• Go to this website:
    • Follow the directions to complete your registration.
    • Claim Wesleyan’s program under the Program tab by selecting program provider and using your Wesleyan Student ID. 
  4. Take the Program Entry Ethics Exam
    • Under the assessment tab in MyPSC select reason #7.

    • In the drop down menu, select Educator Ethics-Program Entry (350) and Add Assessment to account.
    • Once Eligibility is transferred you&#’;ll://
    • Select “Test Takers” under Registration to create an account.
  5. Submit the Verification of Lawful Presence and the required Background check paperwork.

    • https) affidavit along with supporting documents (license).

    • Electronic verification of Educator Ethics Program Entry assessment.

    • Program Admission Assessment proof (see step #4).

Checkpoint 2:  Portfolio I/Obtaining Admissions into the You&#’;ll program. 

*Must be completed prior to taking the 2nd upper level (300) VLP courses*

  • Complete:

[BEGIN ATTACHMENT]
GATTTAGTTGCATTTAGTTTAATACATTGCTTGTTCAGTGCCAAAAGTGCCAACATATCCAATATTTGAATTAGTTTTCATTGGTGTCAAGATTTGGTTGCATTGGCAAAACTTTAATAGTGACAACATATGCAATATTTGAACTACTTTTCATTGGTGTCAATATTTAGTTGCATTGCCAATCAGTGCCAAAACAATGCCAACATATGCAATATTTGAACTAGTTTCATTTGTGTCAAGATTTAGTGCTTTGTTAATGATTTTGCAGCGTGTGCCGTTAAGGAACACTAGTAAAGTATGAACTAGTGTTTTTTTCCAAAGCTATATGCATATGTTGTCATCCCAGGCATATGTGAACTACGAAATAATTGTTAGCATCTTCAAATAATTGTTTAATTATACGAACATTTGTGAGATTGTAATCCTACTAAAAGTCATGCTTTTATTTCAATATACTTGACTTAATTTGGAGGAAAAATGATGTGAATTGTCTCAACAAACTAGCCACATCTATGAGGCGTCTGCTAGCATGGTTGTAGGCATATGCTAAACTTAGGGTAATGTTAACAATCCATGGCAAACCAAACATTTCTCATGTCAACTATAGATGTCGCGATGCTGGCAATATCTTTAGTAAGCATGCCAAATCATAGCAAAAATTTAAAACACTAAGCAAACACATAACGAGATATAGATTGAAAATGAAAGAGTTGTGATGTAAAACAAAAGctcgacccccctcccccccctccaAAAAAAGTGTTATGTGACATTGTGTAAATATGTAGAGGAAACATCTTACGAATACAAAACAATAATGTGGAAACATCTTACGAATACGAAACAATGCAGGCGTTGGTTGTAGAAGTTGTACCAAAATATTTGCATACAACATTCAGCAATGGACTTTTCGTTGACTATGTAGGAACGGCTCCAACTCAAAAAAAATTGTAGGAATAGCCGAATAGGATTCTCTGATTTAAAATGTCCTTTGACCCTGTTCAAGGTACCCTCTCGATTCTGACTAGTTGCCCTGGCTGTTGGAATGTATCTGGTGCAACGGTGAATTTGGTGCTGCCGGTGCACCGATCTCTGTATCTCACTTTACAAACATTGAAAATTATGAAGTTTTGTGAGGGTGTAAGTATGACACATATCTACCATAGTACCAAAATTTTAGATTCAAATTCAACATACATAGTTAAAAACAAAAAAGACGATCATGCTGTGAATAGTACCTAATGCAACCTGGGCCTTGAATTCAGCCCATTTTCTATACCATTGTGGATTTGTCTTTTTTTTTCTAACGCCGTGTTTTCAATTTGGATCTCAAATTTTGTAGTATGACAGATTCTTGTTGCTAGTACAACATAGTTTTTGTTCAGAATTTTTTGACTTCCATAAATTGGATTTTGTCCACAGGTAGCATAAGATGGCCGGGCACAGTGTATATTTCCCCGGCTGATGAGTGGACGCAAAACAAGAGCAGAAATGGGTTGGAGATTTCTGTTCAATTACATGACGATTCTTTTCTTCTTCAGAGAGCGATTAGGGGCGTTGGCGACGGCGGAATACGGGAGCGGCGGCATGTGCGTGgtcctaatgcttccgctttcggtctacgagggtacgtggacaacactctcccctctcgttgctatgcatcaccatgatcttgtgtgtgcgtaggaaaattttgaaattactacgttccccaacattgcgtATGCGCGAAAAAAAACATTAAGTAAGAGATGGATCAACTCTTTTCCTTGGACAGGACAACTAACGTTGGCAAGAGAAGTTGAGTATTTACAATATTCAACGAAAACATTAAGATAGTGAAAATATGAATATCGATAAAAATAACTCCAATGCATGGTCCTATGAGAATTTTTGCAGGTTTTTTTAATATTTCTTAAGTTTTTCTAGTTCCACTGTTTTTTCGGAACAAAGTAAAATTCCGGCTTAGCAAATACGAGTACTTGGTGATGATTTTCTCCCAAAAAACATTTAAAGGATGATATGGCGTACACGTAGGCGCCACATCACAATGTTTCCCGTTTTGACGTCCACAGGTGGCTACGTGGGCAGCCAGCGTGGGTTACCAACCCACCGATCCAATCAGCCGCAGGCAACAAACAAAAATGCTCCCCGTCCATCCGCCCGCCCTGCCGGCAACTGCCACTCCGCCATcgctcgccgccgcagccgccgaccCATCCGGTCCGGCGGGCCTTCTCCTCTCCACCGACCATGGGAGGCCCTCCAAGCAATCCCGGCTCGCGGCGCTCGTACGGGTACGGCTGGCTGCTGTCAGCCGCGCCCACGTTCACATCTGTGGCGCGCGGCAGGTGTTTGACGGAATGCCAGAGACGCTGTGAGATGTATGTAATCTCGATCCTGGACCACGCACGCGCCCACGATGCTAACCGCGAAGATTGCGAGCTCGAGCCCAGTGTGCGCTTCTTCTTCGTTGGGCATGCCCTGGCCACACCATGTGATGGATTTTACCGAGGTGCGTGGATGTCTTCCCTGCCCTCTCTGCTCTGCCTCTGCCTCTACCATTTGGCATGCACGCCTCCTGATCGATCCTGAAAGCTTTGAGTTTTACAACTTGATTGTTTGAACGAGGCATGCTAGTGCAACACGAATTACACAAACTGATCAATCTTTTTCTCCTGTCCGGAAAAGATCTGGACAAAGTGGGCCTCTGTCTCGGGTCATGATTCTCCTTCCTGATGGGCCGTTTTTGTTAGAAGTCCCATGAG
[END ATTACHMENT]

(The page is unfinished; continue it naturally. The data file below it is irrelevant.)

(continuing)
• all elements of checkpoint 1;
    • 4 General Education Courses (See above);
    • Philosophy paper (completed in EDU 201); and
    • Diversity paper (completed in EDU 290)
  • Possess the following general elements:
    • a cumulative grade point average of 2.50 of all college work attempted;
    • unofficial college transcript(s) (Wesleyan and any transfer transcripts)
    • successful completion (C or better) in EDU 201, EDU 290, and EDU 114;
    • completion of CPR (EDU-Pulmonary Resuscitation) certification;
    • successful completion of writing proficiency or EDS 101;
    • evidence of current membership in a professional organization;
    • signed Conceptual Framework (Cardio) Contract (no older than 6 months);
    • signed Ethics and Honor form (no older than 6 months);
    • signed physical demands of education form (no older than 6 months); 

Admission to the College does not constitute admission to the Teacher Education Program. Final acceptance is upon approval of the Teacher Education Committee. After acceptance into the Teacher Education Program, a student must maintain a Wesleyan grade point average of 2.5 in order to continue taking education courses, in order to be admitted to student teaching, and in order to graduate with a major in early childhood education. Students must earn a grade of C or better in all professional education courses and teaching field courses. Candidates must take the following courses before being admitted into the Teacher Education Program: WRI 114, CF 201, 290. Any student who is not enrolled at Wesleyan College for more than two semesters after acceptance into the Teacher Education Program must reapply to the program.